In socialist Yugoslavia there was a ban on hijab, and the majority of women in Bosnia do not cover their heads, yet the new political leader emphasizes the fact that she does. She admitted that this was not a political act. Babic is deeply religious and her faith helped her to survive the loss of her husband. "I will never abuse religion in politics. If I have the power to protect my rights, I will find the strength to protect the rights of others", explained Babic who is not new to politics (she served as head of the Ministry of Finance of Bosnia and Herzegovina).

Back to the elections results. If the PDA has maintained its position, the success of the Serbian Democratic Party (SDP), whose former head, Bosnian Serb Radovan Karadzic, is indicted by the International Tribunal in The Hague for war crimes, can be called sensational. SDP won the elections in 27 municipalities, increasing its representation twofold. The other Serbian party, "The Alliance of Independent Social Democrats", led by President of the Republic of Srpska, Milorad Dodik, won in only 18 municipalities. This is a serious defeat for the party that previously controlled 32 municipalities.

Could that be that Dodik's plan for Republika Srpska to secede from the Federation is no longer supported by the Bosnian Serbs, and they want their state to be functional? Or maybe the current government represented by the President of Serbia, Tomislav Nikolic, will not play well with the separatist Dudik, preferring the party whose slogan "Three Bosnias in one." This is the opinion of an analyst from the city of Banja Luka in Republika Srpska, Tanya Topic.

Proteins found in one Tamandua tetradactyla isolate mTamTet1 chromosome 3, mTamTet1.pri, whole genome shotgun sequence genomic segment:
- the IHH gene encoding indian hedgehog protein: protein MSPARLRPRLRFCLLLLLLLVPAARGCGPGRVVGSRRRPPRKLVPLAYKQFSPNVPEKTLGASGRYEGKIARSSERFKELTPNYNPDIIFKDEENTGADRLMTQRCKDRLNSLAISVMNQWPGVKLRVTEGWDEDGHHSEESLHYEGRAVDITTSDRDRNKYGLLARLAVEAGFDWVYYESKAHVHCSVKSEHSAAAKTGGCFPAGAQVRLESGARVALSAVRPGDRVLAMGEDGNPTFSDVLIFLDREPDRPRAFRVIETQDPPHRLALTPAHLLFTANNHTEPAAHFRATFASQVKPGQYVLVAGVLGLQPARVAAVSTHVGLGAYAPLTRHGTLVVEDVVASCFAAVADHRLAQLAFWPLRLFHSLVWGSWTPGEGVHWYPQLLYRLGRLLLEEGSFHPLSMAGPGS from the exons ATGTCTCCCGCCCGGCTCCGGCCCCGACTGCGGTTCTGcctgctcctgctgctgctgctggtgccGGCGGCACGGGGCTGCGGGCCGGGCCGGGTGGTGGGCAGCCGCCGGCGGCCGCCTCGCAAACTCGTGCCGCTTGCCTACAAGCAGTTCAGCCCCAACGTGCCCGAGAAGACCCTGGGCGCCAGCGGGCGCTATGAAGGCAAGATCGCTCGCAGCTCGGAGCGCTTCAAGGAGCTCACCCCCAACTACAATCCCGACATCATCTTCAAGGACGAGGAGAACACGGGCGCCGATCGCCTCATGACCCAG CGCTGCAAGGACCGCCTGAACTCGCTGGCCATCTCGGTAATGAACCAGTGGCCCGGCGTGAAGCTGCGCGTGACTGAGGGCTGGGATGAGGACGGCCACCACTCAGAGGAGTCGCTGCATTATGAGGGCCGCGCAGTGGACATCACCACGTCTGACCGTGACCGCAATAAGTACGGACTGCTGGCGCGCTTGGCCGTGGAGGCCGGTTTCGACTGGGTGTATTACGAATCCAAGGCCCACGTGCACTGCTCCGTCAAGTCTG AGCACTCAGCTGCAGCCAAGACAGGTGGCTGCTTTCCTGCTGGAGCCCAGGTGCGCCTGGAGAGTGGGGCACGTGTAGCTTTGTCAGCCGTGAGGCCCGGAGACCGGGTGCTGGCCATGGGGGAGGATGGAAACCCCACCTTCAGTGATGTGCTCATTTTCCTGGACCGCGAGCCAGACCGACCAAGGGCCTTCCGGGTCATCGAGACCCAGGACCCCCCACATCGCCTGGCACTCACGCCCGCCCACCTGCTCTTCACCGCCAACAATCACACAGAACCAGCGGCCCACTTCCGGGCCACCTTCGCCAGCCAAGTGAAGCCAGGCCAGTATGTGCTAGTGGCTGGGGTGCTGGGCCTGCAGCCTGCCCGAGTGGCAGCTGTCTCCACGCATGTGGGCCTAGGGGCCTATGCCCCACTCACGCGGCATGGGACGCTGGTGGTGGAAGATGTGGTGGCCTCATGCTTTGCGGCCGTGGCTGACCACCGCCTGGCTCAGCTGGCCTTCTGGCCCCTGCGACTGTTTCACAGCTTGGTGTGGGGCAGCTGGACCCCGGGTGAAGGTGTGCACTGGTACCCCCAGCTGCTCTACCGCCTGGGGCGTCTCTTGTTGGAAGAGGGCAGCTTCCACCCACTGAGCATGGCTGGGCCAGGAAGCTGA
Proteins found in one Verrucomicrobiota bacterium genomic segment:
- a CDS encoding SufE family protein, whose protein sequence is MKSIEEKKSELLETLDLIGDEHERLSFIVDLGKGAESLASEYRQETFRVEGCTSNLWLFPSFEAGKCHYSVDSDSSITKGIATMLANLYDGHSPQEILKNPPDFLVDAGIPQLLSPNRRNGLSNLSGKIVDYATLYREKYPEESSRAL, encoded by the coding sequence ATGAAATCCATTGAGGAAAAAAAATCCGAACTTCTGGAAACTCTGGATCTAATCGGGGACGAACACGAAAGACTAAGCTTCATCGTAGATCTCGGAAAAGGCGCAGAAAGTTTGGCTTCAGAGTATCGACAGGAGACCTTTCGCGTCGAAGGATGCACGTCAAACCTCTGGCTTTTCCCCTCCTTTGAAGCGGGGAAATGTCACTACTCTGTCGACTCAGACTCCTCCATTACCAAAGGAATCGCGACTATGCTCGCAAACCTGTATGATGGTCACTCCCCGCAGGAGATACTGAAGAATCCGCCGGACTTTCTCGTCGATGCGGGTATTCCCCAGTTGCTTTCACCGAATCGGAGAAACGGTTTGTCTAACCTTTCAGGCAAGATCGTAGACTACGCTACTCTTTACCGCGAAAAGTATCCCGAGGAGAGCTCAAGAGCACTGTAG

Bosnia is not an example of Islamophobic sentiments in Europe; therefore, the media representation in Muslim countries is of propagandist nature. In France, which is home to 6 million Muslims, such an event would be revealing. Former President Sarkozy banned wearing of hijab in schools and hiding faces behind the veil in public places. The controversy around the decision will not subside.

Hijab has become a symbol of Islam's global expansion. Mandatory in Saudi Arabia, it is considered unacceptable in Western countries, where professional and secular sphere must be free and neutral of religion.

There are heated discussions about hijab in the Islamic world as well. Iranian news agency Mehr spread information that Mullah Hojatoleslam Ali Beheshti, a senior official in the Iranian city of Shahmirzad, was beaten and taken to hospital after he approached two women in the street and ordered them to wear the hijab. The mullah said that the women hit him with their fists and feet, and when he regained consciousness, they were going to throw him in a canal.

Iranian theologian Kadivar said that there is a recommendation to wear the hijab in the Koran, but there is no mention of the penalties for refusing to do it. Kadivar said that there were no verses in the Koran that give anyone the right to take action against those who do not wear the hijab.

Lyuba Lulko


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Author`s name Dmitry Sudakov